The term for describing the ability to work well with others, sometimes called teamwork, has been a construct that the HR world strives to understand better. Many jobs require the ability to get along well with others. Organizations commonly put individuals together that come from different backgrounds with different personality traits and expect them to work together to produce a quality product within a reasonable timeframe. A great example of this kind of team is a rock band. Not only do rock bands have pressure to get along and produce a quality product, they should also work as a team to communicate and do business with clients and partners (e.g., record labels, venue owners, band manager, fans, etc.). There may be some valuable applications to the work team to learn from the examination of the rock band team. At any rate, it’s fun to think about!
In a study by Diane Hernandez, Stephen A. Russo, and Barry A. Schneider they state, “The inner workings of a band are intrinsic and may produce inner conflict, affecting not only themselves and family members but also management and production teams”. Just like band members, Mark from accounting and Jen from sales could have inner conflict with their teams that affects themselves, team members, home life, and the rest of the organization. In the end, we want our organizational “band” members working together successfully to produce beautiful “music” that will help our business to progress. However, chances are you don’t have Bono, The Edge, Adam, and Larry on your team. This blog is to help you identify your band members, their strengths, and areas where they can improve so that your company can be the best show in town.
In another study conducted by James E. Cameron, Melissa Duffy, and Brittni Glenwright they gathered Big Five personality data on over 200 band members. The Big Five personality traits include extraversion, openness, agreeableness, conscientiousness, and neuroticism. This study provides some analytical evidence for the personalities of each band member. Let’s go through each member and see if you can identify which band member relates to each of your employees and how to help them get better.
Vocalist/Lyricist – Extraversion
Strengths: Outgoing, talkative, warm, friendly
Weaknesses: Attention-seeking, overpowering, domineering
Guitarist – Openness to Experience
Strengths: Curious, original, creative, independent
Weaknesses: Unpredictable, volatile, unfocused
Bassist – Agreeableness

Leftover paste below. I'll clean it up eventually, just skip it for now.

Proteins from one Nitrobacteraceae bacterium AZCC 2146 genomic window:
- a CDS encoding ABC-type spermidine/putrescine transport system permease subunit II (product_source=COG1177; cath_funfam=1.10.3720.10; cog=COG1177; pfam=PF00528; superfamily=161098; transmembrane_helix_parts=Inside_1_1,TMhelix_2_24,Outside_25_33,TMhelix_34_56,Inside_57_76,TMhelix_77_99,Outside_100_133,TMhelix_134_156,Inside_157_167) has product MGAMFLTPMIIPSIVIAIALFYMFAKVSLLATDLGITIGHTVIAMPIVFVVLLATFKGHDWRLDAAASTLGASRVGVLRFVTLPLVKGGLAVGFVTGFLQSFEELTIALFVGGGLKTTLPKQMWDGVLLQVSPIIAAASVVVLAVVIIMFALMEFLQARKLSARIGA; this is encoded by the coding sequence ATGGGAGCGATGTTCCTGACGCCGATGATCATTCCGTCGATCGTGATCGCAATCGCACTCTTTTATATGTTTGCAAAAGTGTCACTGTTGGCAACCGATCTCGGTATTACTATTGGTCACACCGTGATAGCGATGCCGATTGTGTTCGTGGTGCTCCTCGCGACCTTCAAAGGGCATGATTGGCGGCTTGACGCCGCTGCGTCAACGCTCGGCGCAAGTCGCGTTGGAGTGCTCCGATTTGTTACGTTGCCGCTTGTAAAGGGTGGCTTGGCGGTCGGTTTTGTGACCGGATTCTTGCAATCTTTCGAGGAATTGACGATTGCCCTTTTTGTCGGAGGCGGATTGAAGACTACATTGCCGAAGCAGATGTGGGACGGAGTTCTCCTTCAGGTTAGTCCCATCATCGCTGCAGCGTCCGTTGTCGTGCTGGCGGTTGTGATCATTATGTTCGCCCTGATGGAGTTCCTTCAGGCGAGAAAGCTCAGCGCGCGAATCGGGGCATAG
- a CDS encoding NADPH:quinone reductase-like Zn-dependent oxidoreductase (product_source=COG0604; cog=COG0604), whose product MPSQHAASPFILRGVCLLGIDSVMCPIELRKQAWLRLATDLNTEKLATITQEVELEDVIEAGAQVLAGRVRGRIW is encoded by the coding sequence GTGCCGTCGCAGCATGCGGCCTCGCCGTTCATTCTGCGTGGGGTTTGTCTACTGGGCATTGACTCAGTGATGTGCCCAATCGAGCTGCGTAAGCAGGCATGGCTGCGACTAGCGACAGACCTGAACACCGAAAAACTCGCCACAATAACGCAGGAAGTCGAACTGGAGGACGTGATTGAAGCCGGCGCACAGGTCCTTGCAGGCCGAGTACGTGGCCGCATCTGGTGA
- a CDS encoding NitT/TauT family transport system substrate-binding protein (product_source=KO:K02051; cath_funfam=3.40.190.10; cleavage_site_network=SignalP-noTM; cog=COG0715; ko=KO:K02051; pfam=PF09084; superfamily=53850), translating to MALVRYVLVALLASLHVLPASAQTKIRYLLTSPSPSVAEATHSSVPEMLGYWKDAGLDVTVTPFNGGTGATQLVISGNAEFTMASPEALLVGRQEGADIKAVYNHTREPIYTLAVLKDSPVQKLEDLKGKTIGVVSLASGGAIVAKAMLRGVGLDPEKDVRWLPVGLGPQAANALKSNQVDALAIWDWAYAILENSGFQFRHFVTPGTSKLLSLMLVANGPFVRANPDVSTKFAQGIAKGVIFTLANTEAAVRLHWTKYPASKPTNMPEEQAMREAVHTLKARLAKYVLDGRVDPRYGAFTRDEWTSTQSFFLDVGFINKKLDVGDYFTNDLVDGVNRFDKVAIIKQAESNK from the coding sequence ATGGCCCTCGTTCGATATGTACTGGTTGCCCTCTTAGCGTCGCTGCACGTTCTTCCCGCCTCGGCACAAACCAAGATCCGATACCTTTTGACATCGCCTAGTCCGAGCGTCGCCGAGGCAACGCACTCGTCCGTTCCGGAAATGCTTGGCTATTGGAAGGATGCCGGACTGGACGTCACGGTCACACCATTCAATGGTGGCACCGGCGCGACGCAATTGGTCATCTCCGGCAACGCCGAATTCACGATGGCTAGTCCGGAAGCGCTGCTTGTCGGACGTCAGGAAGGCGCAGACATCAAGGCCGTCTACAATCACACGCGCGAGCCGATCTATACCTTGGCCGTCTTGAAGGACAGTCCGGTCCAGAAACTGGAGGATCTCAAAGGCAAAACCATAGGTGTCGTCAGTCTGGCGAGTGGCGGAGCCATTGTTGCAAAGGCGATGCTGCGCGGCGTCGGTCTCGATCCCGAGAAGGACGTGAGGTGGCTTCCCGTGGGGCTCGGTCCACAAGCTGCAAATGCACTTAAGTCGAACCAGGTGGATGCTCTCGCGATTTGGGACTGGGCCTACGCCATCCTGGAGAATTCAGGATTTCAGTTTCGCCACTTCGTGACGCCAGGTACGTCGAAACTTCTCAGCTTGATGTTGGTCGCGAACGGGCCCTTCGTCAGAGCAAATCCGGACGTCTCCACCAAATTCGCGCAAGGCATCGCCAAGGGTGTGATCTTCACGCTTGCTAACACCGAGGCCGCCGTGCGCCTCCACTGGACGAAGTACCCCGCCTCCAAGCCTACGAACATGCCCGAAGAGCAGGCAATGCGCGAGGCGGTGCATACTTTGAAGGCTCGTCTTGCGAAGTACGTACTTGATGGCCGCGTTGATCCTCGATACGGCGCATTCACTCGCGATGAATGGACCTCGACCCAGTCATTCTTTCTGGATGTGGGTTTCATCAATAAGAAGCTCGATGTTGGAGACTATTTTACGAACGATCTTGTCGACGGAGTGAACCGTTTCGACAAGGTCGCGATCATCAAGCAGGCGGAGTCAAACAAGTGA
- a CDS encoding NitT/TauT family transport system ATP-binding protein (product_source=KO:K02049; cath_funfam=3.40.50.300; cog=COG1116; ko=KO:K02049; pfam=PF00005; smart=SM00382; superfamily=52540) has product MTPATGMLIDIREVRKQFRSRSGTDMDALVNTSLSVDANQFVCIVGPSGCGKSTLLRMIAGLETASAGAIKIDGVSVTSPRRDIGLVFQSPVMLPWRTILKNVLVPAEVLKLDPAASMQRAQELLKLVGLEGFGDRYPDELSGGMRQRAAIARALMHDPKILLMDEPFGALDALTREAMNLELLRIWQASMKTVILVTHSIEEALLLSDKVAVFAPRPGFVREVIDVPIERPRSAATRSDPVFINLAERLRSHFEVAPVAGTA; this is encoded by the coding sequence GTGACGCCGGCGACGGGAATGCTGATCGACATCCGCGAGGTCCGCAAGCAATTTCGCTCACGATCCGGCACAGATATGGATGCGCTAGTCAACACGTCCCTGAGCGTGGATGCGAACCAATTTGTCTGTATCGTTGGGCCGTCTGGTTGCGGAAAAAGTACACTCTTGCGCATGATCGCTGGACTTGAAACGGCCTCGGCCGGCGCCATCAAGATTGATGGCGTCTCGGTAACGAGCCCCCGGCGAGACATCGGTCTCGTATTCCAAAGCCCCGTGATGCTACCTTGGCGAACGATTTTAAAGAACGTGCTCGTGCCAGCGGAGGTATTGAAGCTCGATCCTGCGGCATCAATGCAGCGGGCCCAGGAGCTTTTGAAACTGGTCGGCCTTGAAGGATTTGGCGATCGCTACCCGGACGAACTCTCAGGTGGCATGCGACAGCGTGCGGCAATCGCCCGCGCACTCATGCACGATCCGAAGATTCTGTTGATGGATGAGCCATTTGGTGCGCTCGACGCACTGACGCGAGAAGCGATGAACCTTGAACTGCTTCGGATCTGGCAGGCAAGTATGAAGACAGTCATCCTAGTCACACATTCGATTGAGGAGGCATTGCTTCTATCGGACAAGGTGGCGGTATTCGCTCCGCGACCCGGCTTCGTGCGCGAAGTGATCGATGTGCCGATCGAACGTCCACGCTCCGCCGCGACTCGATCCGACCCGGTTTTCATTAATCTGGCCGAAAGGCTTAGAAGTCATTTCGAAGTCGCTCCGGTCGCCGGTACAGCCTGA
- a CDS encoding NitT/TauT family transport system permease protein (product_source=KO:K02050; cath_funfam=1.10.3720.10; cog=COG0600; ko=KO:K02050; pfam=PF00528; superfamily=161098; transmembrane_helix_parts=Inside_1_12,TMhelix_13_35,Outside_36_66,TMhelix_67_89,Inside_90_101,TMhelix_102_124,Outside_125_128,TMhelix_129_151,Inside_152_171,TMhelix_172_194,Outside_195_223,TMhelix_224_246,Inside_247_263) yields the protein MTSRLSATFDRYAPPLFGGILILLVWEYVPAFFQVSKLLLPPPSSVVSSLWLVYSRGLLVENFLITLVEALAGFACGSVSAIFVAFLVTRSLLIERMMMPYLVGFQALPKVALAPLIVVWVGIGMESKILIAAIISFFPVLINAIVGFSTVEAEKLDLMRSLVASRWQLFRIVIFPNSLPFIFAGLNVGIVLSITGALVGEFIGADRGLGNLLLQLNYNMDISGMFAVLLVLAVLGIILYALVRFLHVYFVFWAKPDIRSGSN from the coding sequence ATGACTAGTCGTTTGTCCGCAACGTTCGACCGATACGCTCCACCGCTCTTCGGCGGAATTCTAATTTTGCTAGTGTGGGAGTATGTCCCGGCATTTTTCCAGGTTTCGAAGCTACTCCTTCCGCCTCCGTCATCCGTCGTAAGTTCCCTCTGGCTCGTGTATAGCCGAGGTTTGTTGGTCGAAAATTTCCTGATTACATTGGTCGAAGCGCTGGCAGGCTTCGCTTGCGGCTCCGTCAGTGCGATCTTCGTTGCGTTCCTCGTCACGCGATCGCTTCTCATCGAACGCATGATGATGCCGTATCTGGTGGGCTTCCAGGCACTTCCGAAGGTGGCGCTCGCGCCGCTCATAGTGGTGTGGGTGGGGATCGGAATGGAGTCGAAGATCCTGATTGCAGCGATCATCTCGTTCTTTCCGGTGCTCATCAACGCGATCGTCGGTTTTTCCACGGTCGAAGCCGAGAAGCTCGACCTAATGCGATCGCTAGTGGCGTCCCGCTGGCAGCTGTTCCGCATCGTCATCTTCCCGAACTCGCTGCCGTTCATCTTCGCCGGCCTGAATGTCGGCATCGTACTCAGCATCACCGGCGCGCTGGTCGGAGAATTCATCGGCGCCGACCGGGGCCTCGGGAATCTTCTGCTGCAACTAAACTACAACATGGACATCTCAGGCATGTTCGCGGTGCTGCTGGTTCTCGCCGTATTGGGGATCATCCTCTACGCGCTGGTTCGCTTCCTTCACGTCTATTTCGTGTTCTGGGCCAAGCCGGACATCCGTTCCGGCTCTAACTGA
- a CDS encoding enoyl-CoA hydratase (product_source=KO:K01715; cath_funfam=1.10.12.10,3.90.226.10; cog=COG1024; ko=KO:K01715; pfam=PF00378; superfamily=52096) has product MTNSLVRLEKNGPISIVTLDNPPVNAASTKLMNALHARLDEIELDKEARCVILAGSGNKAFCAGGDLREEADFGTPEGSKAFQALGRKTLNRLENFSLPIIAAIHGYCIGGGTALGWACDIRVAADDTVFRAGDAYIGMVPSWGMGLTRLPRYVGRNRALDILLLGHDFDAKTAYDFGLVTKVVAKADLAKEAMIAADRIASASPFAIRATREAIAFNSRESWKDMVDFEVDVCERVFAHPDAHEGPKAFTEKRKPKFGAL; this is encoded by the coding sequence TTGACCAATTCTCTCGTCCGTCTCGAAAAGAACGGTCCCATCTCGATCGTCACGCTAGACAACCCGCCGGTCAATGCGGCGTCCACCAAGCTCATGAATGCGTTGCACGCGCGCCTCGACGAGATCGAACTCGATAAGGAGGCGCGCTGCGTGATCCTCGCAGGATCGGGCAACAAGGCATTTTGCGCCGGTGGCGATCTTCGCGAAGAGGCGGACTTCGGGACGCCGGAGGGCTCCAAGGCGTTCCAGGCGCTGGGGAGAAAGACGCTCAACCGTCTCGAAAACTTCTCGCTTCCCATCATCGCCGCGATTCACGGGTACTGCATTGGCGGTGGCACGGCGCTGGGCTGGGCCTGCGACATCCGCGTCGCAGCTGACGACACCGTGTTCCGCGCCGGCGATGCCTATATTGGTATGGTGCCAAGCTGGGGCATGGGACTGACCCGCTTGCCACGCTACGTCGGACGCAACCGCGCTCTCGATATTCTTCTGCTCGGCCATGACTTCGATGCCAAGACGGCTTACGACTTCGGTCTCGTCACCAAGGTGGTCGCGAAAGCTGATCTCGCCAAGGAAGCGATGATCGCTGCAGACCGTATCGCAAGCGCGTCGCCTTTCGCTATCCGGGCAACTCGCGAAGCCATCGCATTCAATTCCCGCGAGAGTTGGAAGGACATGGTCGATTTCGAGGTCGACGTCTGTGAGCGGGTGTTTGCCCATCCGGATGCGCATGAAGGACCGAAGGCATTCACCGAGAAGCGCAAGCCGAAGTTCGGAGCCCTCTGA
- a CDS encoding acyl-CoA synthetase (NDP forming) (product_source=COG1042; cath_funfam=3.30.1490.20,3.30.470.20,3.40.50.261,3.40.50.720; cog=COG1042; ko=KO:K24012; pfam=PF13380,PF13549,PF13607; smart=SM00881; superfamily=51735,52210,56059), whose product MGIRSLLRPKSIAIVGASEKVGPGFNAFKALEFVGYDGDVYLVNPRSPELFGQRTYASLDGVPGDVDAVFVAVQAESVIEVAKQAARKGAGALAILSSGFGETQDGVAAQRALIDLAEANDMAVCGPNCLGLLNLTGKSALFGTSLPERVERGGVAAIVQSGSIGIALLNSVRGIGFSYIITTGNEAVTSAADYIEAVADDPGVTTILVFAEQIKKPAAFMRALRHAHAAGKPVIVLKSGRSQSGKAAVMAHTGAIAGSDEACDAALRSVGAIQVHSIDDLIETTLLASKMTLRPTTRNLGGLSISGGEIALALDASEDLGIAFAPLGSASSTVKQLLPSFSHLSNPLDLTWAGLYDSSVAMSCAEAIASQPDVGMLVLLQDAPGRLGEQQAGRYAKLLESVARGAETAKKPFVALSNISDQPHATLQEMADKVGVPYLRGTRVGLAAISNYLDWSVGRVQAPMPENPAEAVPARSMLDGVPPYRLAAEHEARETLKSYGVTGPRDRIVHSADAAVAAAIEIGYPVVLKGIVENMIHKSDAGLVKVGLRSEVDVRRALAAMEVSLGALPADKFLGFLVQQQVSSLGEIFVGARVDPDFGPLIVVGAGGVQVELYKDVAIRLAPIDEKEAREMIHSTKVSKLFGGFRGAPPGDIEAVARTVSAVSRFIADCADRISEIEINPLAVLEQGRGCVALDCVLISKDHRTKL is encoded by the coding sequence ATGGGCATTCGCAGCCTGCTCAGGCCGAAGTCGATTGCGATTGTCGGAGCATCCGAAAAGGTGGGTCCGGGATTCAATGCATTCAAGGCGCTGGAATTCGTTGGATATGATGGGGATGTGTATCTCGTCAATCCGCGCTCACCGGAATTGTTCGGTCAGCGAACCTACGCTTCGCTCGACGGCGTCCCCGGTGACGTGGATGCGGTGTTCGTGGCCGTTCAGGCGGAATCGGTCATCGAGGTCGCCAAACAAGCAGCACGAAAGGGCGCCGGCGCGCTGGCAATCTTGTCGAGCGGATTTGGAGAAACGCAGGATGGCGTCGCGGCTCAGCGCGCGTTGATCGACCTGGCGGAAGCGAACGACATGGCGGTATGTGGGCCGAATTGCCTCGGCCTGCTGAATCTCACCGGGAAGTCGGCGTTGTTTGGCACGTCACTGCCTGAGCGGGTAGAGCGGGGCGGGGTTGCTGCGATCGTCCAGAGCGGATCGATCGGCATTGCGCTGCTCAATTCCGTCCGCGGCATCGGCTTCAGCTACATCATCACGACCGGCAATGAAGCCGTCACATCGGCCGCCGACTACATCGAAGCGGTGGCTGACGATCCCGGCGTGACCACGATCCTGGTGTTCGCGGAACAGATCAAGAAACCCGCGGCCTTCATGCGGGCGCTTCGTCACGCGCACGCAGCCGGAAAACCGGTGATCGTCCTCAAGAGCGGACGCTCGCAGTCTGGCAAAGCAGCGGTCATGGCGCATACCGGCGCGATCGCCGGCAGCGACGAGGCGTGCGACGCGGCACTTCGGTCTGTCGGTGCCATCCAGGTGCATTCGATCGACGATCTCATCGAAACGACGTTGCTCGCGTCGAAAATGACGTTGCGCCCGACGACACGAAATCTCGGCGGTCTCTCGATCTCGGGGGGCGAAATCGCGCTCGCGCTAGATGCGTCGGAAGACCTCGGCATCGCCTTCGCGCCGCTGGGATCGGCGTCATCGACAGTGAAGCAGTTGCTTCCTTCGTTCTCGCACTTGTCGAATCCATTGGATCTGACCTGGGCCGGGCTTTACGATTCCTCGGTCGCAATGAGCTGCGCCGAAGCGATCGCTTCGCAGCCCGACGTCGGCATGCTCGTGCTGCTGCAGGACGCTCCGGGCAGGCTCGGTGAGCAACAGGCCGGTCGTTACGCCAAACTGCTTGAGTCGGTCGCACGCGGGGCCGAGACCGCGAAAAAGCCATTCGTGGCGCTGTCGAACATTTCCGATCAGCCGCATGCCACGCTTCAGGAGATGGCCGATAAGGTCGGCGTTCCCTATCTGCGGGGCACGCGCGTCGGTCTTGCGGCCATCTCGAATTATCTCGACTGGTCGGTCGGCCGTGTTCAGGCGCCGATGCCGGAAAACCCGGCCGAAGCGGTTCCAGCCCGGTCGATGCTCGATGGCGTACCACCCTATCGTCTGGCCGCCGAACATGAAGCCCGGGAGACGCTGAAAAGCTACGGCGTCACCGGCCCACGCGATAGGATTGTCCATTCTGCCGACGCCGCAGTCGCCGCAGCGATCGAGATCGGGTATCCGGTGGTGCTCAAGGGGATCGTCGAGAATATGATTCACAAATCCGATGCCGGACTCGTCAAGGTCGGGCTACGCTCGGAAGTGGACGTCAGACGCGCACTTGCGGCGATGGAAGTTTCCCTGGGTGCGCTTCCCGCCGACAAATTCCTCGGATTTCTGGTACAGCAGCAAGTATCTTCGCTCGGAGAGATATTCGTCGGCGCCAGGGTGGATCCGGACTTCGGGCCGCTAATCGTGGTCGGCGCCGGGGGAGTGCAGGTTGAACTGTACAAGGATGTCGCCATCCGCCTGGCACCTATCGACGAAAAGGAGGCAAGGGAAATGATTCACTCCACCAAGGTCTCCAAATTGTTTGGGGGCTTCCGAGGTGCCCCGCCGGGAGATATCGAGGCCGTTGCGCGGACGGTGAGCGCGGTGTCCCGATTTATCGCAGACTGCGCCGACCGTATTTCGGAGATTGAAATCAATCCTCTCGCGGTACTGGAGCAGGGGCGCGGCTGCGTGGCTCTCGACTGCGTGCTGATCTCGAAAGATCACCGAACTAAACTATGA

Strengths: Empathetic, trusting, helpful
Weaknesses: Submissive, gullible, naïve
Drummer – Conscientiousness
Strengths: Hardworking, responsible, dependable, organized, focused
Weaknesses: Obsessive, stubborn, critical of others
I am not claiming that ALL drummers are hardworking and dependable or that ALL bassists are naïve, rather, these are all generalizations backed up by some hard numbers. There is also a large amount of literature which addresses the usefulness of using the Big Five personality theory in selection. Gupta, Ganster, and Kepes authored an article in the Journal of Applied Psychology which questioned how effective personality assessments are for selection. They state that it is important to study the personality of job applicants, but selection tests founded primarily on the Big Five personality factors are too generalized. They suggest using more specific personality measures driven by a job analysis data for employee selection. Therefore, it would be more useful to use the band profiles as a developmental tool rather than a selection tool.
The key takeaway from this blog is to look deeper into the personality traits of your team members. If you have two team members that are heavy on the bassist attributes, you can pair them up with your vocalists while still developing their weaknesses into strengths. Typically, your workplace is going to be made up employees that have a little of everything and it’s more complicated than just sticking labels on people and pairing them up. Hopefully this will help you become aware of the importance of identifying different personality traits and developing others so that you can create an all-star team of rock stars.
Trevor McGlochlin is a Research Analyst at Select International. He earned a Master of Science degree in Industrial and Organizational Psychology from Florida Institute of Technology. His areas of expertise include selection, employee turnover, organizational development, applied research, and statistical analyses. His analysis work is centered around validation, adverse impact, turnover analyses, assessment scoring, and other data analysis.